The guiding light

Oregon State’s ‘glowing’ nanotechnology guides cancer surgery, zaps remaining malignant cells

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CORVALLIS, Ore.—Targeted toward improving the outcome of cancer surgery, researchers at Oregon State University (OSU) have developed and launched a new tumor-seeking weapon to theoretically extinguish all malignant cancer cells by selectively inserting compounds into the cancer cells, thus allowing surgeons to identify malignant tissues. Then, in combination with phototherapy, the tumor will not only be removed, but the innovative method will kill any remaining cancer cells, both through mild heating and generating reactive oxygen species.
This procedure may one day answer, at least for some, the age-old lingering question: Doc, did you get it all?
“It’s about as simple as, ‘If it glows, cut it out,’ David Stauth, science writer at OSU, stated in a recent news release. “And if a few malignant cells remain, they’ll soon die.”
The findings, published in the journal Nanoscale, have shown remarkable success in laboratory animals, Stauth said. The concept should allow more accurate surgical removal of solid tumors at the same time as it eradicates any remaining cancer cells. In laboratory tests, it completely prevented cancer recurrence in mice after phototherapy.
“This is kind of a double attack that could significantly improve the success of cancer surgeries,” says Oleh Taratula, an assistant professor in OSU’s College of Pharmacy. “With this approach, cancerous cells and tumors will literally glow and fluoresce when exposed to near-infrared light, giving the surgeon a precise guide about what to remove. That same light will activate compounds in the cancer cells that will kill any malignant cells that remain. It’s an exciting new approach to help surgery succeed.”
This research was done with ovarian cancer cells. Ovarian cancer is the deadliest of all cancers affecting the female reproductive system, with very few effective treatments available, according to the National Institutes of Health (NIH)
The work is based on the use of a known compound called naphthalocyanine, which, when exposed to near-infrared light, can make a cell glow to guide the surgeon, OSU researchers stated.
However, naphthalocyanine isn’t water-soluble, and also tends to clump up, or aggregate, inside the body during the process, thus losing its ability to make cells glow and generate reactive oxygen species. This also makes it difficult or impossible for it to find its way through the circulatory system and take up residence only in cancer cells.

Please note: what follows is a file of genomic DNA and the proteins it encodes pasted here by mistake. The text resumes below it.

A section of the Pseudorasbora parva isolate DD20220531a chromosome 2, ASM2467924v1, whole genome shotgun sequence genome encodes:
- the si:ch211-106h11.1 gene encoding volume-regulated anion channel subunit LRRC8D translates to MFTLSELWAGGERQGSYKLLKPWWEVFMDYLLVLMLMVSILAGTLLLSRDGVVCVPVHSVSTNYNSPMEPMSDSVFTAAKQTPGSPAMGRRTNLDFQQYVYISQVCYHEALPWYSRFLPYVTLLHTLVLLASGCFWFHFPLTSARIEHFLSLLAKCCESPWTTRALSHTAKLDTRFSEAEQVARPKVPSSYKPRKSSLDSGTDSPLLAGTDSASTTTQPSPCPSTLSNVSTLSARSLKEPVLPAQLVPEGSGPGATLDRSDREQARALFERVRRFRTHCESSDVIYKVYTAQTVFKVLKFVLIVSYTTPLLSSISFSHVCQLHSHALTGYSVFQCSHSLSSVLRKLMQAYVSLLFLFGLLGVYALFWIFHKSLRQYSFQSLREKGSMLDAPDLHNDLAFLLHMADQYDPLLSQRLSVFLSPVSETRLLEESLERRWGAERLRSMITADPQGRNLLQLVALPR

OSU experts overcame these problems by use of a special water-soluble polymer, called a dendrimer, which allows the napthalocyanine to hide within a molecule that will attach specifically to cancer cells, Stauth said. The dendrimer, an extremely tiny nanoparticle, takes advantage of certain physical characteristics that blood vessels leading to cancer cells have, but healthy ones do not. It will slip easily into a tumor, but largely spare any healthy tissue.
This “one-two punch of surgery and a nontoxic, combinatorial phototherapy holds significant promise,” Taratula says. “It’s quite different from existing chemotherapies and radiotherapies.” He adds that this process “could someday eliminate—or at least reduce—the need for chemotherapy and radiation. For many cancers, surgery is a first choice of treatment. In coming years, we may have a tool to make that surgery more precise, effective and thorough than it’s been before.”
“Our findings highlight substantial progress in employing a single-agent-based nanomedicine platform capable of both NIR fluorescence imaging and anticancer therapy (combinatorial phototherapy in this case) with the near future prospective to detect and eradicate unresected cancer cells intraoperatively,” Taratula continues. “What we have learned from these studies is that it is possible to visualize and destroy cancer cells with a single agent, minimizing the cost, time and toxicity of intraoperative anticancer therapy.”
In order to get FDA approval for clinical trials with humans, the convincing therapeutical and safety results in animals have to be obtained, Taratula notes. “At the moment, we are continuing complete evaluation of this modality in mice. However, we are getting ready to test this system on dogs in collaboration with the Oregon State College of Veterinary Medicine.”
Systems with technology similar to this are also being tested by other researchers, but some of them require several imaging and therapeutic agents, repeated irradiation and two lasers, OSU researchers stated. This increases cost and may lessen effectiveness and increase the risk of side effects.
This nanotechnology work was initially supported by OSU College of Pharmacy.
“Recently, we received $120,861 from Venture Funds OSU to optimize the developed nanomedicine platform and complete critical animal studies, including detailed efficacy and toxicity, to advance this technology,” Taratula said. “Earlier, in 2013, $40,000 from the Medical Research Foundation of Oregon also supported initial work for this project.”
With cuts in grants from major learning institutions nationwide, funding for the future might be more difficult to obtain.
“At the moment, we have submitted one proposal to the NIH  and are working on other proposals to be submitted to NIH and other funding agencies like the American Cancer Society or Department of Defense,” Taratula says.
“However, according to our experience the funding situation remains tough with this project,” he added. “Therefore, we cannot predict how much money in grants funding could be received, if anything.”

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